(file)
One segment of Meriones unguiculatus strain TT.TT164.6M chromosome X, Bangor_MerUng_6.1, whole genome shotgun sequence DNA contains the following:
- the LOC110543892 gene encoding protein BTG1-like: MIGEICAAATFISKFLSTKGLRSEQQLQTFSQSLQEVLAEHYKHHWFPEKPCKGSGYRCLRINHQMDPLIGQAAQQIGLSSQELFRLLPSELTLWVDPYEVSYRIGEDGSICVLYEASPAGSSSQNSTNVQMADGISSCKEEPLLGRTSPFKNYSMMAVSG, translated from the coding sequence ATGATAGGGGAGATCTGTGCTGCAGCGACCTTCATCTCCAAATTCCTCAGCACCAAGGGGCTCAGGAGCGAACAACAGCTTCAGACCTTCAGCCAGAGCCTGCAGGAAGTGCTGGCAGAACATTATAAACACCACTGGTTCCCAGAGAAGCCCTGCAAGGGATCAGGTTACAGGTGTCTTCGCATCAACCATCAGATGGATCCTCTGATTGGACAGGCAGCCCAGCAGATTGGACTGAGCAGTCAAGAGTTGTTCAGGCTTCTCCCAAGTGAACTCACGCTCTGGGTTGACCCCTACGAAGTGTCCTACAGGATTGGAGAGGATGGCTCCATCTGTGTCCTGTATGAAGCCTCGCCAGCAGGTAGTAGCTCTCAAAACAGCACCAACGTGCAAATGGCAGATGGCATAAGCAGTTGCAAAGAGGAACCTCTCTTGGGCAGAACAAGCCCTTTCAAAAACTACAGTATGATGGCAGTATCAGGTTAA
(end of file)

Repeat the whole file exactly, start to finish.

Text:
One segment of Meriones unguiculatus strain TT.TT164.6M chromosome X, Bangor_MerUng_6.1, whole genome shotgun sequence DNA contains the following:
- the LOC110543892 gene encoding protein BTG1-like: MIGEICAAATFISKFLSTKGLRSEQQLQTFSQSLQEVLAEHYKHHWFPEKPCKGSGYRCLRINHQMDPLIGQAAQQIGLSSQELFRLLPSELTLWVDPYEVSYRIGEDGSICVLYEASPAGSSSQNSTNVQMADGISSCKEEPLLGRTSPFKNYSMMAVSG, translated from the coding sequence ATGATAGGGGAGATCTGTGCTGCAGCGACCTTCATCTCCAAATTCCTCAGCACCAAGGGGCTCAGGAGCGAACAACAGCTTCAGACCTTCAGCCAGAGCCTGCAGGAAGTGCTGGCAGAACATTATAAACACCACTGGTTCCCAGAGAAGCCCTGCAAGGGATCAGGTTACAGGTGTCTTCGCATCAACCATCAGATGGATCCTCTGATTGGACAGGCAGCCCAGCAGATTGGACTGAGCAGTCAAGAGTTGTTCAGGCTTCTCCCAAGTGAACTCACGCTCTGGGTTGACCCCTACGAAGTGTCCTACAGGATTGGAGAGGATGGCTCCATCTGTGTCCTGTATGAAGCCTCGCCAGCAGGTAGTAGCTCTCAAAACAGCACCAACGTGCAAATGGCAGATGGCATAAGCAGTTGCAAAGAGGAACCTCTCTTGGGCAGAACAAGCCCTTTCAAAAACTACAGTATGATGGCAGTATCAGGTTAA